The Albanian Transportation Ministry has announced the temporary closure of the Thirre tunnel in the Rreshen-Kalimash road, one of the key segments of the Albania-Kosovo highway.
The 5.6-kilometre tunnel will be closed from Monday till Thursday, with crews continuing construction work, which cannot be carried out with traffic passing through.
The breakthrough of the tunnel of the new highway connecting Albania and Kosovo was inaugurated in early June with a celebration ceremony attended by Kosovo Prime Minister Hashim Thaci and Albanian Prime Minister Sali Berisha.
The milestone, which was transformed into an electoral rally by the Albanian leader ahead of the June 28 parliamentary poll, saw deputies from both countries and hundreds of supporters congregate in the tunnel in a show of unity between the two sister nations.
The Rreshen-Kalimash road, although not yet completed, was also inaugurated in an electoral stunt on June 26, by Prime Minister Berisha and his Turkish counterpart, Receep Tayyip Erdogan.
Albania’s largest public works project in decades, the four-lane highway is expected to strengthen the already deep ties between Albania and Kosovo, where more than 90 per cent of the population of 2 million is of Albanian descent.
It will make travel for hundreds of thousands of Kosovars who cross the border to take their summer holidays in Albania each year much easier.
The road has been dubbed the “patriotic highway,” reflecting the widely perceived geopolitical motives behind the project – and the fact that no feasibility study was ever undertaken into the possible return on investment for the massive undertaking. Corruption allegations and cost overruns have led many to question the ultimate value of the highway’s construction.
According to a study of the High State Auditing Office seen by Balkan Insight, the highway could take as many as 180 years to return its one billion-plus euro cost; however, the centre-right government of Prime Minister Berisha says it will return its investment in six years.
Last November, following a 17-month investigation, Albanian Prosecutor General Ina Rama indicted Foreign Minister Lulzim Basha on charges of abuse of office in connection with the tender for the highway.
Rama said the deal with Bechtel-Enka to build the most challenging portion of the road, the 61-kilometre stretch from Rreshen to Kalimash, had cost the country hundreds of millions of euros more than originally necessary.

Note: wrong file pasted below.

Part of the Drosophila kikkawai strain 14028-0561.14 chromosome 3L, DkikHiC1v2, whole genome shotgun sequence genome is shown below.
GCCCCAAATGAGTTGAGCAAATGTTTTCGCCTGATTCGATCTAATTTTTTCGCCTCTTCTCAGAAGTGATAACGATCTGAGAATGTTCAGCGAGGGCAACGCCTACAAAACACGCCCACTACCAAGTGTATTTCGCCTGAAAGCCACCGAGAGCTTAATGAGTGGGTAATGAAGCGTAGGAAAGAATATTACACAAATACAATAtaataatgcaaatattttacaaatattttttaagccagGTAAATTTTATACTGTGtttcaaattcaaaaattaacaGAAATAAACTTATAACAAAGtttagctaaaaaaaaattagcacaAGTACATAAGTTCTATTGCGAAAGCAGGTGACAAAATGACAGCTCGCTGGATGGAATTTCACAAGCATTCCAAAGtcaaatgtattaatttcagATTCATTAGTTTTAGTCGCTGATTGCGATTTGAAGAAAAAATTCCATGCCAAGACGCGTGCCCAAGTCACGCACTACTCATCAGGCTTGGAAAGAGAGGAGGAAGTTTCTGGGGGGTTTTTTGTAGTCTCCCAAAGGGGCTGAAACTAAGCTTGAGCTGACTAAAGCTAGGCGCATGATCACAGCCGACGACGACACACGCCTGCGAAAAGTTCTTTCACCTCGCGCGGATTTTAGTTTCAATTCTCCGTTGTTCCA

The charge related to Basha’s tenure as transport minister from 2005 to 2007. The prosecutor maintained that Basha and his then-chief legal aide, Andi Toma, illegally favoured Bechtel-Enka.
The minister allegedly allowed construction to begin before the blueprint for the work was finished and in breach of Albanian law on open public tenders. He allegedly accepted a much higher price per work unit than was charged for similar projects elsewhere.
The price tag for Bechtel-Enka’s work, which covers a little more than one-third of the highway’s full length, has leaped from 416 million euros in the initial contract to more than 1 billion euros, according to prosecution charges.
Prosecution experts and the state auditing office say the Transport Ministry’s wrongful action cost Albanian taxpayers between 114 and 232 million euros, depending on the method used to calculate the cost.
However, on April 10, the Supreme Court dismissed the charges on a series of technicalities, arguing that Basha had not been indicted properly last November.
“This is the end of a political process and the end of the plot against the highway,” a relieved Basha told reporters outside the courthouse, blaming an international conspiracy between Serbian spies and the opposition for the charges.
The ruling has been harshly criticised by legal experts, however. And despite the ruling, the case against the minister is not over. Prosecutors have appealed the case and a new ruling from the Supreme Court is expected. However, because of the political sensitivities of the weight put in defence of the minister by PM Berisha and his Democratic Party, few local observers believe that the case will be ever sent to trial.
While the Rreshen-Kalimash section of the highway has cost Albania over one billion euros, according to the charges filed against Basha, this is not, of course, the total cost of the highway to Kosovo.
The Rreshen-Kalimash section is only a part of the 170-kilometre route. The Albanian government refuses to give an exact estimate of the total cost of the project.